(This press release contains "forward-looking statements" as defined in the Private Securities Litigation Reform Act of 1995. The reader is cautioned not to rely on these forward-looking statements. These statements are based on current expectations of future events. If underlying assumptions prove inaccurate or unknown risks or uncertainties materialize, actual results could vary materially from the expectations and projections of Janssen Research & Development, LLC and/or Johnson & Johnson. Risks and uncertainties include, but are not limited to, general industry conditions and competition; economic factors, such as interest rate and currency exchange rate fluctuations; technological advances, new products and patents attained by competitors; challenges inherent in new product development, including obtaining regulatory approvals; challenges to patents; changes in behavior and spending patterns or financial distress of purchasers of health care products and services; changes to governmental laws and regulations and domestic and foreign health care reforms; trends toward health care cost containment; and increased scrutiny of the health care industry by government agencies. A further list and description of these risks, uncertainties and other factors can be found in Exhibit 99 of Johnson & Johnson's Annual Report on Form 10-K for the fiscal year ended December 30, 2012. Copies of this Form 10-K, as well as subsequent filings, are available online at www.sec.gov, www.jnj.com or on request from Johnson & Johnson. None of the Janssen Pharmaceutical Companies nor Johnson & Johnson undertake to update any forward-looking statements as a result of new information or future events or developments.)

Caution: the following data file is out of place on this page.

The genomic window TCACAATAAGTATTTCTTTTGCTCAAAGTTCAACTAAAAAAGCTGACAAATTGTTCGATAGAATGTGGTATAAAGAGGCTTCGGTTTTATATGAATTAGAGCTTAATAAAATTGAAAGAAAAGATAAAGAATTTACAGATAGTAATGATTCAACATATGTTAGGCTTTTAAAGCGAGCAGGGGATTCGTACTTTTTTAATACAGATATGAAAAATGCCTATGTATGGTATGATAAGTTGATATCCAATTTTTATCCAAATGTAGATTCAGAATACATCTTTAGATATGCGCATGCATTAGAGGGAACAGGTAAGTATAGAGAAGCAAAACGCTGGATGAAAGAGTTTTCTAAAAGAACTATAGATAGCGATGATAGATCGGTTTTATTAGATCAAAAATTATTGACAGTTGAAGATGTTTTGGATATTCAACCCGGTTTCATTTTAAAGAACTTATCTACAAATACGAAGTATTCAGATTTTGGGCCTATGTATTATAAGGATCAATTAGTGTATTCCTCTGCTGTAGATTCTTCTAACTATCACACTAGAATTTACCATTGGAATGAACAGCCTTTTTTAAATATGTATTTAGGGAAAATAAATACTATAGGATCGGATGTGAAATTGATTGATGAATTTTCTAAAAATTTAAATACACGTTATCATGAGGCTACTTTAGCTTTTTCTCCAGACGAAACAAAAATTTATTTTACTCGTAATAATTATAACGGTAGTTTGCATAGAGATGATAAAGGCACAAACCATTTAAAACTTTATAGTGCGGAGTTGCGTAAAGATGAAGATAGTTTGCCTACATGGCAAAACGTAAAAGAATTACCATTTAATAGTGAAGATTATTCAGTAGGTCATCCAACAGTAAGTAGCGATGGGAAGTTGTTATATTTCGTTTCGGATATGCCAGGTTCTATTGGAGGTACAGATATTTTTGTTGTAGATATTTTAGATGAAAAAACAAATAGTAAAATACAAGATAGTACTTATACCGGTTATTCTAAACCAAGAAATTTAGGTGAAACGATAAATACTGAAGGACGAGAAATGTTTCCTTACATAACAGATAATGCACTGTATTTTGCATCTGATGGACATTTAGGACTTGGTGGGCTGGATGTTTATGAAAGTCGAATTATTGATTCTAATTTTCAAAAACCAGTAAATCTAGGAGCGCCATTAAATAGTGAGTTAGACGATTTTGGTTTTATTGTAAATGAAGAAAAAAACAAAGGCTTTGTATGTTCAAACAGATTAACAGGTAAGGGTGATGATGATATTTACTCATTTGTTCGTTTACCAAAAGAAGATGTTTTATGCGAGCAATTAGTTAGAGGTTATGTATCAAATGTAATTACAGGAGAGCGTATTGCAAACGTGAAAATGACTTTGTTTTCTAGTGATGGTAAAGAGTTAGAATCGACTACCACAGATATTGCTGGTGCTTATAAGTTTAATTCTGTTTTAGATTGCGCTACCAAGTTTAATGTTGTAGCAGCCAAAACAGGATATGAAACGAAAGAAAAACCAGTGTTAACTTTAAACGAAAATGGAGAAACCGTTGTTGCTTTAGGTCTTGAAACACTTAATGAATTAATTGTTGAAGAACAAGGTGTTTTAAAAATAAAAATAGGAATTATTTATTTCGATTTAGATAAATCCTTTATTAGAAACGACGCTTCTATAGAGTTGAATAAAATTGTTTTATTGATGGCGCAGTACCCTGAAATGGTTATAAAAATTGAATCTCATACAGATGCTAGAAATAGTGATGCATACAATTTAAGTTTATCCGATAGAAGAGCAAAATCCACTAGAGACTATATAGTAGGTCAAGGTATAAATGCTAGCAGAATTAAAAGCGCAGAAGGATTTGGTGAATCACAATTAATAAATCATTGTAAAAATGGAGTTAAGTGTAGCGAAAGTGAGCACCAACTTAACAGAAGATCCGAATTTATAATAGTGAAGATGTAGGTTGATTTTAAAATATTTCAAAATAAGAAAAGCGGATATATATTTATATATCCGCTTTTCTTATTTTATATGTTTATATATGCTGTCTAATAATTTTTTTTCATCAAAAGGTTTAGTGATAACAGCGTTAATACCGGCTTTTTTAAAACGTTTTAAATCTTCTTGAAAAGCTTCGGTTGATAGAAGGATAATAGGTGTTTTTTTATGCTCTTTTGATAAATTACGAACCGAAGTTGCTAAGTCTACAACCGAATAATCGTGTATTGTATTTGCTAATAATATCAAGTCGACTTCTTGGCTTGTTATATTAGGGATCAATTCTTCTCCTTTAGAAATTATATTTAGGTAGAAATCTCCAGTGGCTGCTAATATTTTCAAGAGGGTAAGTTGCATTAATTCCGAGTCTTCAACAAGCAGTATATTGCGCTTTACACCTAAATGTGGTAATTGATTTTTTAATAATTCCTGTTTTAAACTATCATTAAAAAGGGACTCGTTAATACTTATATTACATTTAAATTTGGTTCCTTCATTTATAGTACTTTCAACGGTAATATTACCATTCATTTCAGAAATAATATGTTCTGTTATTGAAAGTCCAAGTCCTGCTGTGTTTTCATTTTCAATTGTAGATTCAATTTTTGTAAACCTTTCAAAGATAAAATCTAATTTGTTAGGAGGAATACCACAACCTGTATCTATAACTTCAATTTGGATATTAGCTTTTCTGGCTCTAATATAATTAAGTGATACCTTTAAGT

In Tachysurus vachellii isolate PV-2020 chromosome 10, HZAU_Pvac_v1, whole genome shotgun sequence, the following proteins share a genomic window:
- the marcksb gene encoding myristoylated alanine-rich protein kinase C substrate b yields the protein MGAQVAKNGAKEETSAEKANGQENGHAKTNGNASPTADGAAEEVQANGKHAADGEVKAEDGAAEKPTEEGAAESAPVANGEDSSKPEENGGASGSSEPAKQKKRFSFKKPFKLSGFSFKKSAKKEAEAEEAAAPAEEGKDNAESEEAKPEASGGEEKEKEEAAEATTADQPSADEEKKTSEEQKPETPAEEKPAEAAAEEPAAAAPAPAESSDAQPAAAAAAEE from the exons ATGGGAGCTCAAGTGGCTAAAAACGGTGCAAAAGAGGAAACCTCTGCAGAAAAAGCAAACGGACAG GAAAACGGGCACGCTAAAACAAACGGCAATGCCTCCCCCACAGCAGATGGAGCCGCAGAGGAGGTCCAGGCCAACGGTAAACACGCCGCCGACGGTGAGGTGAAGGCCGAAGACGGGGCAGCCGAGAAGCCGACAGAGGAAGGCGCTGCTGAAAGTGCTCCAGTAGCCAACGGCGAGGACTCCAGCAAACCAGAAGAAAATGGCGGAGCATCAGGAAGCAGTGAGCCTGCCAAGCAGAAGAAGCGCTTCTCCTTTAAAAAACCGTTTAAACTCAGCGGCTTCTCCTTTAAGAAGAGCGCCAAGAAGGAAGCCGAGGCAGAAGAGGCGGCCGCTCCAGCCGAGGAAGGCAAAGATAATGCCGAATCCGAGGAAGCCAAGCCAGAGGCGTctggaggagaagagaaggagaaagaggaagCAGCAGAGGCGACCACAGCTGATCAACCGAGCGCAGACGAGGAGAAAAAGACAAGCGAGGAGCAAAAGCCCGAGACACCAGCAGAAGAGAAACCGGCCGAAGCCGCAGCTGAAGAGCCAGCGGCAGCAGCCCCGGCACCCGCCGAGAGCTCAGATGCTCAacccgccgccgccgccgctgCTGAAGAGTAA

[1] How Common is CLL? Leukemia & Lymphoma Society. http://www.lls.org/#/diseaseinformation/leukemia/chroniclymphocyticleukemia/incidence/. Accessed March 2013

[2]Non-Hodgkin's Lymphomas. Version 1.2013. NCCN Clinical Practice Guidelines in Oncology. http://www.nccn.org/professionals/physician_gls/pdf/nhl.pdf. Accessed March 2013

[3]Non-Hodgkin's Lymphomas. Version 1.2013. NCCN Clinical Practice Guidelines in Oncology. http://www.nccn.org/professionals/physician_gls/pdf/nhl.pdf. Accessed March 2013

[4] Stilgenbaueer S and Zenz T. Understanding and Managing Ultra High-Risk Chronic Lymphocytic Leukemia. Hematology. 2010: 481-488.

[5] Small Lymphocytic Lymphoma. National Cancer Institute. http://www.cancer.gov/dictionary?cdrid=407751. Accessed March 2